- The Washington Times - Friday, October 21, 2005

Just when Marcus Vick’s surefire arm began to let him down against Maryland last night, the Virginia Tech quarterback found his legs.

Vick ran for a career-high 133 yards and a touchdown as the Hokies beat the Terrapins 28-9. Vick, the younger brother of Atlanta Falcons quarterback Michael Vick, also threw for 211 yards, but he was intercepted a career-high three times, a fact that left him displeased with his effort.

“It just made my night horrible,” Vick said. “I don’t like that at all. When I throw interceptions, I just upset myself because that’s just not like me.

Said Virginia Tech coach Frank Beamer: “I think Marcus is a guy who is going to learn from this. He certainly made a difference in this ballgame.”

In his first season as a starter, Vick has appeared spectacular at times but rarely erratic. Last night he was a little of both.

“It was a Thursday night game, and I just wanted to win,” Vick said.

The redshirt junior helped set up Virginia Tech’s second touchdown with a 38-yard run in the early minutes of the third quarter, giving the Hokies a 14-3 lead. The quick score seemed as if it would put all the momentum with Virginia Tech, but Vick threw three interceptions in the third quarter, more than doubling his total for the season.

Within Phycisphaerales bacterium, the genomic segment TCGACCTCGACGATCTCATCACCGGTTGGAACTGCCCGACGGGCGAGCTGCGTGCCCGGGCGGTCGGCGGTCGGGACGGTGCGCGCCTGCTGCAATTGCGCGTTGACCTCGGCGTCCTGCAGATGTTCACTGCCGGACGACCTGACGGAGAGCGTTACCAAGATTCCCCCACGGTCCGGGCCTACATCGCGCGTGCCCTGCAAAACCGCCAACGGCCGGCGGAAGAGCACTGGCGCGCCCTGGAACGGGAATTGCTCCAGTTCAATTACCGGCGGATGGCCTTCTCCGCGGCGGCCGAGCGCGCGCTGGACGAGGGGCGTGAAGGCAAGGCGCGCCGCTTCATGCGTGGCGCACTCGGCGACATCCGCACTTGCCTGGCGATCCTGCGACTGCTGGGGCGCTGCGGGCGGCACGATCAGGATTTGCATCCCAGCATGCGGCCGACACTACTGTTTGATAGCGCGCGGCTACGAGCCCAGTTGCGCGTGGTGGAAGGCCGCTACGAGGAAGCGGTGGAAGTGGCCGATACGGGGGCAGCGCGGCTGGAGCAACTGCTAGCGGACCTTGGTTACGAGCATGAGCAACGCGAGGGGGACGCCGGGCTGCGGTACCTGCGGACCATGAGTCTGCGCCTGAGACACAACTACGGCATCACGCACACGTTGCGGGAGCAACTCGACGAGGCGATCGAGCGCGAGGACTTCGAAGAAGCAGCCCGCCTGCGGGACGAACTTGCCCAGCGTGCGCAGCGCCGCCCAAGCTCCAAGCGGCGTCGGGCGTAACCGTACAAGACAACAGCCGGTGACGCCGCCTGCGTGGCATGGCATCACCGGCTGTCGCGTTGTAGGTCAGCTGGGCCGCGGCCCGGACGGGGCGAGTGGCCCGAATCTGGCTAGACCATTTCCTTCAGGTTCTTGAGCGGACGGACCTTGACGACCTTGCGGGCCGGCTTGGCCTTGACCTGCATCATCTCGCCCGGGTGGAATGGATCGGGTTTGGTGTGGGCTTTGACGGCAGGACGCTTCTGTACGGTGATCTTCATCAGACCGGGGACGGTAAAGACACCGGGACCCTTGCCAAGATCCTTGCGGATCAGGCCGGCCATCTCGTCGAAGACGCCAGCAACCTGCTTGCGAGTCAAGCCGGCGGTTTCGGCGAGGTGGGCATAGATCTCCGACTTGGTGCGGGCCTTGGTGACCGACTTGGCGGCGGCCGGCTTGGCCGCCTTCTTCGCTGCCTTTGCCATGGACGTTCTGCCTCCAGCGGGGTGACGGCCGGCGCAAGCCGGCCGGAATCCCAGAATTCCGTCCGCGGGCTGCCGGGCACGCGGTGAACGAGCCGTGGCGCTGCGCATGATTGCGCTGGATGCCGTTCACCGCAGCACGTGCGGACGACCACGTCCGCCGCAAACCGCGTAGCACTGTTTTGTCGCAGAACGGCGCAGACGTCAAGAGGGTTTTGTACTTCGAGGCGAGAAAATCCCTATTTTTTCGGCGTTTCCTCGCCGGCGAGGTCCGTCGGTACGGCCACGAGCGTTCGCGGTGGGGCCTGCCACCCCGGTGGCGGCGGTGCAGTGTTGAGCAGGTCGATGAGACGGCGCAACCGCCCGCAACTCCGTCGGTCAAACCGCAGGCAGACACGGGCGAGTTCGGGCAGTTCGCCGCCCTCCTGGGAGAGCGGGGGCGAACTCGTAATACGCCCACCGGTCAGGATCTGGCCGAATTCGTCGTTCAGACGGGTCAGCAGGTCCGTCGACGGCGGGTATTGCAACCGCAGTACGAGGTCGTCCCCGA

“The only thing I said to him coming off the field is you’re going to win this thing for us,” Beamer said. “He got us out of some holes.”

Maryland failed to capitalized on the interceptions, with kicker Dan Ennis missing two field goals that would have drawn the Terps close.

Vick’s 177.2 passing efficiency rating led the ACC entering the night, but Vick appeared rattled by a tough Terrapins defense. At times he has displayed rabbit ears this season, perhaps listening a little too often during pregame warmups. Before the game, Maryland’s fans taunted him with “You’re not Michael.”

And while his passing wasn’t up to his normal standards, Vick helped Virginia Tech escape its first challenge since the season opener at N.C. State.

“I think what you’ve got is a dynamic player who can beat you with the pass and beat you with the run,” Beamer said.



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